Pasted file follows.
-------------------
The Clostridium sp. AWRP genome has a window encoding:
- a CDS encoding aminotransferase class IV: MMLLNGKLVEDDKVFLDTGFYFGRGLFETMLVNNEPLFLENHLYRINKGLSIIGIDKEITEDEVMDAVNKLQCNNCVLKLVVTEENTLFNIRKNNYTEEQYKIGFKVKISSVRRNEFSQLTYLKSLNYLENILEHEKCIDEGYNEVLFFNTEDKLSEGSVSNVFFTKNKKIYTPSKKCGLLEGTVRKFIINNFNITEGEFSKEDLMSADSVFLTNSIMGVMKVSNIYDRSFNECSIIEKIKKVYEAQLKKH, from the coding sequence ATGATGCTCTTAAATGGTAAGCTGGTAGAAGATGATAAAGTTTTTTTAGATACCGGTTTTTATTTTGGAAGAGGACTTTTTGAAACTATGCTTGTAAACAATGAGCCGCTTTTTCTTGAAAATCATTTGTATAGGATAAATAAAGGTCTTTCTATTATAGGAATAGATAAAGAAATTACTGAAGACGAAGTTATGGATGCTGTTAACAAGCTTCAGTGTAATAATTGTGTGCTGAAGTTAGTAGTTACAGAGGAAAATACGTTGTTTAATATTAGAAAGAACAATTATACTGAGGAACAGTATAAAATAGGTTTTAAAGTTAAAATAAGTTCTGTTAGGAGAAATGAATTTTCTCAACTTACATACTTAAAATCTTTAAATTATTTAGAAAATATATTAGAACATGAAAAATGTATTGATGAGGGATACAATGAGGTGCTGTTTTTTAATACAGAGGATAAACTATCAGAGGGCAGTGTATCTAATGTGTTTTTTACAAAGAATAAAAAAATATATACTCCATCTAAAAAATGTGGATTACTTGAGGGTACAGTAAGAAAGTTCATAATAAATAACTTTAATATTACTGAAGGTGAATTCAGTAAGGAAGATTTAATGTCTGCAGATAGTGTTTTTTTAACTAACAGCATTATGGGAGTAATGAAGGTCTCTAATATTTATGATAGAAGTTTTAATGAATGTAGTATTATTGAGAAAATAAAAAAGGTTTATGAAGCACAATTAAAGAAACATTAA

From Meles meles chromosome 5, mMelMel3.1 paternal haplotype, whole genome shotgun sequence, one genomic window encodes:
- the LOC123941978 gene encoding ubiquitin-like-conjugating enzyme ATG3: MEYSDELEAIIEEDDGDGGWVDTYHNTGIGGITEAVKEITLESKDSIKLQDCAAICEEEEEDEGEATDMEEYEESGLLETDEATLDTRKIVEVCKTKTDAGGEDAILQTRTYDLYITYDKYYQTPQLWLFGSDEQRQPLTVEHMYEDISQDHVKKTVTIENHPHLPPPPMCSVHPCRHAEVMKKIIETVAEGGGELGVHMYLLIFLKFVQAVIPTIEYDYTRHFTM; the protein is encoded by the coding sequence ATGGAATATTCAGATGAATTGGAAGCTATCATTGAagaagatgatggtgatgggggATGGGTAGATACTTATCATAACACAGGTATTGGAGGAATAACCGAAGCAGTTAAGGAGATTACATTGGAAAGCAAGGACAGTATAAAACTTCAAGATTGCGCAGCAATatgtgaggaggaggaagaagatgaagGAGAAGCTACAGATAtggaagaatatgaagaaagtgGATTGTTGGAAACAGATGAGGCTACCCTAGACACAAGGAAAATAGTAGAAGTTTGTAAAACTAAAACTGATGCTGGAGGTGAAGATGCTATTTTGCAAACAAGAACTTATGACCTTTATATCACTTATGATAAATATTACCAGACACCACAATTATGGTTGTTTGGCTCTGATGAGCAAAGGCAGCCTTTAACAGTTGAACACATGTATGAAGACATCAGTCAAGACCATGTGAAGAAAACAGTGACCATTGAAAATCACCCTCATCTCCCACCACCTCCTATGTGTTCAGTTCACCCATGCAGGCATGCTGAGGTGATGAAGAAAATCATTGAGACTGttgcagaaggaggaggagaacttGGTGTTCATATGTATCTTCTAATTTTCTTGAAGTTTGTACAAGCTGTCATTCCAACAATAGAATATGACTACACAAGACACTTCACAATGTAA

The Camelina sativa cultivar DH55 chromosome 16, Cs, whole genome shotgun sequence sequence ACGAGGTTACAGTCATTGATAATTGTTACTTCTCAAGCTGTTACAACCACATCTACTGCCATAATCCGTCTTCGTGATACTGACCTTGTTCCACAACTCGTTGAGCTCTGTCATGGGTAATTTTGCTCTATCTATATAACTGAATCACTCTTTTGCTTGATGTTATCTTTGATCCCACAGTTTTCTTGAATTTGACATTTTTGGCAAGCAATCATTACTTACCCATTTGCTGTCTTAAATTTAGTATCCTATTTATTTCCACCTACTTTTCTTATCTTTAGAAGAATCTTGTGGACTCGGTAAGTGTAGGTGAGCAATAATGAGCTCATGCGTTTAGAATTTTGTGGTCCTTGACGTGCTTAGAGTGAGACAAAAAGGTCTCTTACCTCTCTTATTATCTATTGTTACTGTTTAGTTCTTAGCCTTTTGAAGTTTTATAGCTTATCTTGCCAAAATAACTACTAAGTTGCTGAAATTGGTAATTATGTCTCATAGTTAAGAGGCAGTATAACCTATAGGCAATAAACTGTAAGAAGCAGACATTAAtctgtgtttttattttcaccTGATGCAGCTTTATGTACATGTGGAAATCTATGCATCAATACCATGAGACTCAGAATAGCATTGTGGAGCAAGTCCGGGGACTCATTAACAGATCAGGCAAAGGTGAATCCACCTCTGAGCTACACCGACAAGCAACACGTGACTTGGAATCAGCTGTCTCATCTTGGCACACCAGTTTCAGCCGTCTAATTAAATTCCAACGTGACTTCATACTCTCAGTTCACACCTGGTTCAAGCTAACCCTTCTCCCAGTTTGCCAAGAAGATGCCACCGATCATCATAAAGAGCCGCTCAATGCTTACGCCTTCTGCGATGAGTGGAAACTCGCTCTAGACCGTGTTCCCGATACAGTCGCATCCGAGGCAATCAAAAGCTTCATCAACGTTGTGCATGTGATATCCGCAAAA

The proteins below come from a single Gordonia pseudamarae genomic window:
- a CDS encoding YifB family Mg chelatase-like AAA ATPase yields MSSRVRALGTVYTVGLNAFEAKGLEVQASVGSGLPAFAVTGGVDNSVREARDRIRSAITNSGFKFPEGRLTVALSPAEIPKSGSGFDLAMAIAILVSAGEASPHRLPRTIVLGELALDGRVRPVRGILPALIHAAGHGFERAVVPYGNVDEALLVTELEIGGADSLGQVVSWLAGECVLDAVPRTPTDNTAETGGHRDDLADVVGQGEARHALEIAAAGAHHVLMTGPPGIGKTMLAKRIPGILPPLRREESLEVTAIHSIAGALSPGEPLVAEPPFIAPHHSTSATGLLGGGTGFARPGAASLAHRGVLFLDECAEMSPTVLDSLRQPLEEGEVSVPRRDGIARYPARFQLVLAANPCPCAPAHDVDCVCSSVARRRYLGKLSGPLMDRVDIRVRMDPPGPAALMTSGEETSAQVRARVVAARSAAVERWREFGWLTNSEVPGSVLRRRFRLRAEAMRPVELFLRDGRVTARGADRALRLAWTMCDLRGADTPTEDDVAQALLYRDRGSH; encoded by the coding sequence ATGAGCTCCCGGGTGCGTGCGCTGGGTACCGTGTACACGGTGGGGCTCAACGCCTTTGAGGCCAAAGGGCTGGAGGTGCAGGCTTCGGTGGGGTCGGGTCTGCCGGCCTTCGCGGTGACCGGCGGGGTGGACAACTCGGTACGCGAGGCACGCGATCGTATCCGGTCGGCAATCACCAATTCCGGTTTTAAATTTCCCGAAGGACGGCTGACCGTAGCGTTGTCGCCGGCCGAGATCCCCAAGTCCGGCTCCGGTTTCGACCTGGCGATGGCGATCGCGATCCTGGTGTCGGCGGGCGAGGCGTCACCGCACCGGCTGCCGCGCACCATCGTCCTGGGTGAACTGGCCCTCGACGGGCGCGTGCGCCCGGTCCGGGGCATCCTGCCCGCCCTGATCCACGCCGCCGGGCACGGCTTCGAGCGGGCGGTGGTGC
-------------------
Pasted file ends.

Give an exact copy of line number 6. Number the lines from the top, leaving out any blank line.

The proteins below come from a single Gordonia pseudamarae genomic window: